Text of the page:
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Recreational Cyclocross and Gravelbiking This has to be the most physically intense sport ever invented. It's high speed bicycle racing on a short off road course or riding the off pavement rides on gravel like :The Dirty Kanza". We also have a dedicated Racing forum for the Cyclocross Hard Core Racers.

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Old 06-09-13, 07:28 PM   #1
Vlaam4ever
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cyclo fit

I'm not sure what a good fitting cyclo cross bike feels like. I'm seriously considering picking up a new or used Cyclocross bike for next fall race season. I've only been riding road for the past 15 years with more or less fast group rides. so I know a what I need to be comfortable on my road bike. but now sure how this translates to cross. I've gotten some poor guidance from the first two bike shops I visited and thought I'd check in here before looking at used bikes.

In case it matters: I ride a 55.5 cm top tube with a 100mm stem. I have quite a bit of saddle to bar drop and am very comfortable this way. I've heard I may want to consider a more compact and upright bike fit to make it easier to get on and off the bike and also so it is more maneuverable. So does this mean I should find a ride that is short in the top tube? Should I be shopping for 54's instead.

As an aside: I picked up a Motobecane Fanthom UNO as a commuter bike in size 54 with a 130mm stem. it feel a bit small but is totally fine for commuting and bar hopping duty. Not sure I could get this one into race form without redoing all the fit pieces. So, I'm looking for a real cross bike (with gears) to tear up the Georgia CX circuit this fall.
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Old 06-10-13, 09:41 AM   #2
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buy a copy of Simon Burney cyclocross book < google that << [now in 3rd edition]
read it, and figure it out .. maybe with a few test rides in the shop.

http://www.competitivecyclist.com/za...LCULATOR_INTRO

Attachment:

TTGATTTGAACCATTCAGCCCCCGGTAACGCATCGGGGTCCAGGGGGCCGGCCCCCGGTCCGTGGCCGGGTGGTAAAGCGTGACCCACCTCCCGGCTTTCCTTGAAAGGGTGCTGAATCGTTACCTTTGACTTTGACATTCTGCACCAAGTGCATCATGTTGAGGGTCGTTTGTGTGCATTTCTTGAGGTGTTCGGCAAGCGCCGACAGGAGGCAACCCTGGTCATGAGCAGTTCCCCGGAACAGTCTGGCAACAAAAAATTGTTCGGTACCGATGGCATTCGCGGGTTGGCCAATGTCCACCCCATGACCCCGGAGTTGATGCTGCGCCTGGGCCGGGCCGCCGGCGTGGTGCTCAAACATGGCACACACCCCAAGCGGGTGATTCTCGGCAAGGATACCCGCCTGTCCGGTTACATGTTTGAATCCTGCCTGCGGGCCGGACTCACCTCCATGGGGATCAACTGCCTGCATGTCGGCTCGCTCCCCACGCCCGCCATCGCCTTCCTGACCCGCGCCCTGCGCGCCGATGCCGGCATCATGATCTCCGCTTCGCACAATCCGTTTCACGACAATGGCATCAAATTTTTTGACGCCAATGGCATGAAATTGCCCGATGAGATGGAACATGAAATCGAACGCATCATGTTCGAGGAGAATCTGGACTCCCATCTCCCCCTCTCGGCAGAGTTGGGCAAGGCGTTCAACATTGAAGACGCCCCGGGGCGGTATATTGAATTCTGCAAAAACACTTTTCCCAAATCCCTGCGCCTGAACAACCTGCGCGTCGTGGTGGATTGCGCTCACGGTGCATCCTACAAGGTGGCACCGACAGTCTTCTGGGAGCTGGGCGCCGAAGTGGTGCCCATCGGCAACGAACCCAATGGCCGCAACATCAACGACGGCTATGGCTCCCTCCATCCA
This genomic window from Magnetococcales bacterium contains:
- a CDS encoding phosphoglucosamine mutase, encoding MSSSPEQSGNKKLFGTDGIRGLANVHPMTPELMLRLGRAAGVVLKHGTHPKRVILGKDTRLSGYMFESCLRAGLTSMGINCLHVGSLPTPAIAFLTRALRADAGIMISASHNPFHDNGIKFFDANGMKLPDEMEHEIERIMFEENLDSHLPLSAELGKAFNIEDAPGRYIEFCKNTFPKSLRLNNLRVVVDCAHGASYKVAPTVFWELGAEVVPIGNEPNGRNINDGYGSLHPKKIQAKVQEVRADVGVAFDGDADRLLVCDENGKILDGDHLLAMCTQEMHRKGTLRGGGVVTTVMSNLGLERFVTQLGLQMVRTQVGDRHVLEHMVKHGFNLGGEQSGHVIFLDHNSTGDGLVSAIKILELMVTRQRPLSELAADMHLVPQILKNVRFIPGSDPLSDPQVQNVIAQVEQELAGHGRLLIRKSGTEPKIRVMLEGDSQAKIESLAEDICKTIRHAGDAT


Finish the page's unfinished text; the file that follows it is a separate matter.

I have a 57x57 bike myself, Re its fit, .. show very little seatpost, I'm old and dont compete.
9.5 stem level with saddle,

have an RB1 road bike thats a 56x56.5.. im an old tourist rider.

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Old 06-10-13, 12:55 PM   #3
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Thanks for the book advice. I put it on my amazon list to pick up this week. I'll revisit the shops after reading about fit. I dont see jumping on and off my road bike as a great idea in its current fit. I may loose some some precious cargo.

I was highly discouraged after visiting my first bike shop and being told that my "fit should the same as your roadbike, more or less, most people just lower their saddle a bit so they dont rack themselves. Why dont you take a 56 around the parking lot. "
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Old 06-10-13, 01:37 PM   #4
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There are two different things at issue here. For comfort, a CX bike and a road bike have exactly the same fit issues. If you've got your road bike set up for comfort and you set your CX bike up like that then it will be comfortable.

The other issue is geometry. You aren't going to find a CX bike with exactly the geometry of your road bike, so probably that's not what your LBS was saying. Things like tube angles and chain stay length are chosen for you once you choose a specific CX bike, but they have little to do with fit. Once you choose the CX bike, the geometry issue is behind you and you're looking for fit in choosing the size. There are certain things you can do like modifying the bar and seat height, but those are minor tweaks.

I don't think the advice you got from the LBS is all that bad. The saddle position relative to the bottom bracket determines your power output and so you probably want that pretty close to what you'd want on a road bike. You spend a lot of time riding just above the saddle in CX to let the bike move, which is why you might lower the saddle a bit. You probably want the bars a bit higher than you would with a road bike, but the head tube length mostly makes that happen. Top tube length is still a function of your body proportions, but you might want less reach than you would on a road bike because handling is usually more important than aerodynamics. You want a little more standover clearance than you would for a road bike for those times when you don't manage to stay in the saddle, but the compact geometry of a CX bike usually takes care of that for you.

So at the end of the day, the best thing to do is guess which size you need then ride it a bit to see how it feels.